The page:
The first month of “Operation Save Lives” – Jacksonville’s experimental inpatient opioid treatment program – is in the books and the results are mixed.
The program, intended to address the mounting body count from the use of fentanyl and its derivatives, sees a local emergency room used as a feeder for two inpatient treatment programs, which would (at least in theory) help some of Jacksonville’s addicts beat the habit.
In practice, the program is suitable – at least thus far – for a small fraction of the patients who present themselves to emergency rooms with overdose symptoms.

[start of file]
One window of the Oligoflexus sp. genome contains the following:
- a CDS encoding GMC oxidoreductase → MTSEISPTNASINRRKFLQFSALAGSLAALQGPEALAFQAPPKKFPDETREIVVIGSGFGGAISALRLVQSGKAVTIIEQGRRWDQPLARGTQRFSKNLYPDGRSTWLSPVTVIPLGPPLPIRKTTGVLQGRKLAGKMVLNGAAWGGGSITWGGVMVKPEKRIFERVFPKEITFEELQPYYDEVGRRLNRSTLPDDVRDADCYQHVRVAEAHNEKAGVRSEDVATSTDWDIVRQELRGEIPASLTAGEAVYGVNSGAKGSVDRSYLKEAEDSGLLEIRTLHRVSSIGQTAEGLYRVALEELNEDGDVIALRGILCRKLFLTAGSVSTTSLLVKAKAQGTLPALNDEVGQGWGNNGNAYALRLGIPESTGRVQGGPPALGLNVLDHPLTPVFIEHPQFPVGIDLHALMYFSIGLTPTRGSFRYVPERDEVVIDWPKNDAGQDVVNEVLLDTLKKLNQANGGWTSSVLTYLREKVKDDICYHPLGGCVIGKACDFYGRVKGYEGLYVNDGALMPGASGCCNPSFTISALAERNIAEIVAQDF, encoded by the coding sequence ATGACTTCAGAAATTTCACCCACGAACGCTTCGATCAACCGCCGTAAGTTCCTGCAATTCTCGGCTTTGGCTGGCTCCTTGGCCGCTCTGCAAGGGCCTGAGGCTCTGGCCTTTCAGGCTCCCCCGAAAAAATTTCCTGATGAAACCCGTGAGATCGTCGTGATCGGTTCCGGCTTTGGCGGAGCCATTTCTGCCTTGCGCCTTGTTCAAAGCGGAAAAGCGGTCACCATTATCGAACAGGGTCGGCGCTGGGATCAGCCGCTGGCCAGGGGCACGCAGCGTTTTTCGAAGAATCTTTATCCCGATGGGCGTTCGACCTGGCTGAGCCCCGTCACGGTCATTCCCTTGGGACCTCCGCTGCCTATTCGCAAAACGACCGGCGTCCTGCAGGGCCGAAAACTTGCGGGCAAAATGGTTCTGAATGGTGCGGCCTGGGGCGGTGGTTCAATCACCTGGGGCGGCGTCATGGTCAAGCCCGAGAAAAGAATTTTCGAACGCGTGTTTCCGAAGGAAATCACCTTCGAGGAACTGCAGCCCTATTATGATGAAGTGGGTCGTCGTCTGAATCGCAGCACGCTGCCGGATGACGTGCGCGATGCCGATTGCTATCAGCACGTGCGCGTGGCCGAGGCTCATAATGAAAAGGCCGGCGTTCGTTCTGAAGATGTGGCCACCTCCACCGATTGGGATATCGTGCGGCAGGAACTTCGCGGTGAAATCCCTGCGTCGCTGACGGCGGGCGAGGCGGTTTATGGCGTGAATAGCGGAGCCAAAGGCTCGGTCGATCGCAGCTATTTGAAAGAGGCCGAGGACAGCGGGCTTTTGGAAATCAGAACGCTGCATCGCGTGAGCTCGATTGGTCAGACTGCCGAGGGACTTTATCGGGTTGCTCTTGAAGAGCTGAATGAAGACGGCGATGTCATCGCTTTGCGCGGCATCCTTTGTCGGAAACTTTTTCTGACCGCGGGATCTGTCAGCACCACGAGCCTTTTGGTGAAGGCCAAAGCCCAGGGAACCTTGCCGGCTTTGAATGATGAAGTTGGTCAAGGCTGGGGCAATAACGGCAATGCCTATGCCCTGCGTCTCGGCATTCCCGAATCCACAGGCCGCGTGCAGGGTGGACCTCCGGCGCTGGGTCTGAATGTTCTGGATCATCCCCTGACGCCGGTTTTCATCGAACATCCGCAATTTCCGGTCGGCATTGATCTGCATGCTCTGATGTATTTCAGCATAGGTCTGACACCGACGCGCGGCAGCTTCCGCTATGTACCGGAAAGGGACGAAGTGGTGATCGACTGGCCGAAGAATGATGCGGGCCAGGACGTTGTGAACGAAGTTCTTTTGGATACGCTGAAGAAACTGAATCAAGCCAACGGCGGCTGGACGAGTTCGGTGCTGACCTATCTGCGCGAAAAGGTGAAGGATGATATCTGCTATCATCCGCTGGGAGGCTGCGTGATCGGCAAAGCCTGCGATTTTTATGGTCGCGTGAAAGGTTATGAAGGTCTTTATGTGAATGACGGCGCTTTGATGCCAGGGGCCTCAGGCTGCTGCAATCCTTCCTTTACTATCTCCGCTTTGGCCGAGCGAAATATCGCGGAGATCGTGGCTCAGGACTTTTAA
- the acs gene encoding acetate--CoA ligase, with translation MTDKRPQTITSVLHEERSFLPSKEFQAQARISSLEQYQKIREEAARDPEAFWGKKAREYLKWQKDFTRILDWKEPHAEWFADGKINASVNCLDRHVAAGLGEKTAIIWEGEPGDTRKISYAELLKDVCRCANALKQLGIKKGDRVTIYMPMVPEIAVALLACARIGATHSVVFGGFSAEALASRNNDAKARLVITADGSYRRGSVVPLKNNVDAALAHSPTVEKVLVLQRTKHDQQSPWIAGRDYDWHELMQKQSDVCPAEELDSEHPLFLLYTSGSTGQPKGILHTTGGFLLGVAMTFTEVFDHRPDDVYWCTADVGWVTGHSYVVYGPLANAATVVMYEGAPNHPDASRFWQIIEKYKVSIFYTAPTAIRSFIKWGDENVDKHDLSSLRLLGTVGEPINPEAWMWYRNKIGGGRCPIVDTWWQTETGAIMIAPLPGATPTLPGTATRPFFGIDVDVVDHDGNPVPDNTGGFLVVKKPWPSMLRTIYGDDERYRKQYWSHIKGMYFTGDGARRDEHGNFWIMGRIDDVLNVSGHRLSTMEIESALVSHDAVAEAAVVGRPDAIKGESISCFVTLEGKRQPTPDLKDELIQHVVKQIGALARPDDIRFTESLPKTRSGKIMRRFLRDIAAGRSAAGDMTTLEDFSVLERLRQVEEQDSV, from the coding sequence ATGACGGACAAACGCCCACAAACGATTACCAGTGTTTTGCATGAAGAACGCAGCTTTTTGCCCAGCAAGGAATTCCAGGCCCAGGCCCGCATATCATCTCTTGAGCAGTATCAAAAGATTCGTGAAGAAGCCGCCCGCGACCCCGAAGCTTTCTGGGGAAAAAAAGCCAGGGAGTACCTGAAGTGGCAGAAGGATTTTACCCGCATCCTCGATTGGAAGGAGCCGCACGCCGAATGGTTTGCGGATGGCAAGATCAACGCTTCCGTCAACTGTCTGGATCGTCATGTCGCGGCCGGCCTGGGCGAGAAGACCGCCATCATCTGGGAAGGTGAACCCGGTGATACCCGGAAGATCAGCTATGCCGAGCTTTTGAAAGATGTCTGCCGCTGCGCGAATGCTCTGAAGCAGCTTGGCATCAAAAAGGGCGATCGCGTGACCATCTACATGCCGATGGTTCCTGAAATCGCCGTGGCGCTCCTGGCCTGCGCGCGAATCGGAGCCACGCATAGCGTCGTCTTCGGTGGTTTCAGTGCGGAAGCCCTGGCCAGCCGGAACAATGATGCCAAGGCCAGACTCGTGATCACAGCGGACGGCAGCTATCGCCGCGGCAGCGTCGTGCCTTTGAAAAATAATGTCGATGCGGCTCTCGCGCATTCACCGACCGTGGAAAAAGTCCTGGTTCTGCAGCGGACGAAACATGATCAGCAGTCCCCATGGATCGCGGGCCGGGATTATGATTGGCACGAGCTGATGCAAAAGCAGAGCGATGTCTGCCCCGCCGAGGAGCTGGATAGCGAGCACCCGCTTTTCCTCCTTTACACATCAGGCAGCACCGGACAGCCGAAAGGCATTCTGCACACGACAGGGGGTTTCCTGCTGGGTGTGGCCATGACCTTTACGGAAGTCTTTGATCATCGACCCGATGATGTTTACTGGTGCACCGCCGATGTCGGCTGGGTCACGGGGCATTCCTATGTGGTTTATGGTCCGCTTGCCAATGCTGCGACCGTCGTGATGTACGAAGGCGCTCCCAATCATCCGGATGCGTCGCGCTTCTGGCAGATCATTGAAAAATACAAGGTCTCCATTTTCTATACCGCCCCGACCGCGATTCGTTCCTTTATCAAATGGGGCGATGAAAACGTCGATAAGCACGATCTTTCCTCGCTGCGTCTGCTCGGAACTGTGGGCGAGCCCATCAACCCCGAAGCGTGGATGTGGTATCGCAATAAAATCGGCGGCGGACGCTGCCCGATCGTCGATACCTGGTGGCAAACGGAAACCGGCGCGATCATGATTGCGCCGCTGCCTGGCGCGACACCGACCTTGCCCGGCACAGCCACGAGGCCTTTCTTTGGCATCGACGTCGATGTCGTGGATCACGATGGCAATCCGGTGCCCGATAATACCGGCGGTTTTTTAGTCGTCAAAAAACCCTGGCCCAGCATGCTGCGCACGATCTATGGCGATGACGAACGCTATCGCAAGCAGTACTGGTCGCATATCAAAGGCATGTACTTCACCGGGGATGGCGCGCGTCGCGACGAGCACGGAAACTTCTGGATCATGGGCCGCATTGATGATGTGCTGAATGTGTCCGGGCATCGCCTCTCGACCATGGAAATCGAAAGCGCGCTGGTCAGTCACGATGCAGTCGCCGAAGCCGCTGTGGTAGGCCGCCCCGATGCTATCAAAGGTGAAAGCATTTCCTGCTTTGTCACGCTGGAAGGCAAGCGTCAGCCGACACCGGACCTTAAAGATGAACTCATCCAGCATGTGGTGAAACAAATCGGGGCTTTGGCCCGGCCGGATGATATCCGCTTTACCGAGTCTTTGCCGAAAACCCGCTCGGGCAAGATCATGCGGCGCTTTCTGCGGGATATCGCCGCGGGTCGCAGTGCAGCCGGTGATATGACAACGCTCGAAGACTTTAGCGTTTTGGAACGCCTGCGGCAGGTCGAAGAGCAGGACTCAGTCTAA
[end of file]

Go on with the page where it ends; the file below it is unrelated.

From November 18 to December 18, 24 such patients manifested and just six are “receiving or pending treatment.”
Fifteen declined treatment. Two more left against medical advice.
The program may be expanded to the Southside of Jacksonville in 2018; per the city’s opioid pilot program status report, that would be “in order to increase participation in the program.”
Overdoses, at last count, end four times as many lives as homicides in Duval County, with 2016’s count of 464 casualties more than doubling 2015’s count of 201.
Caucasians represent 86 percent of the deaths. More than half of those passing away are in their 30s and 40s.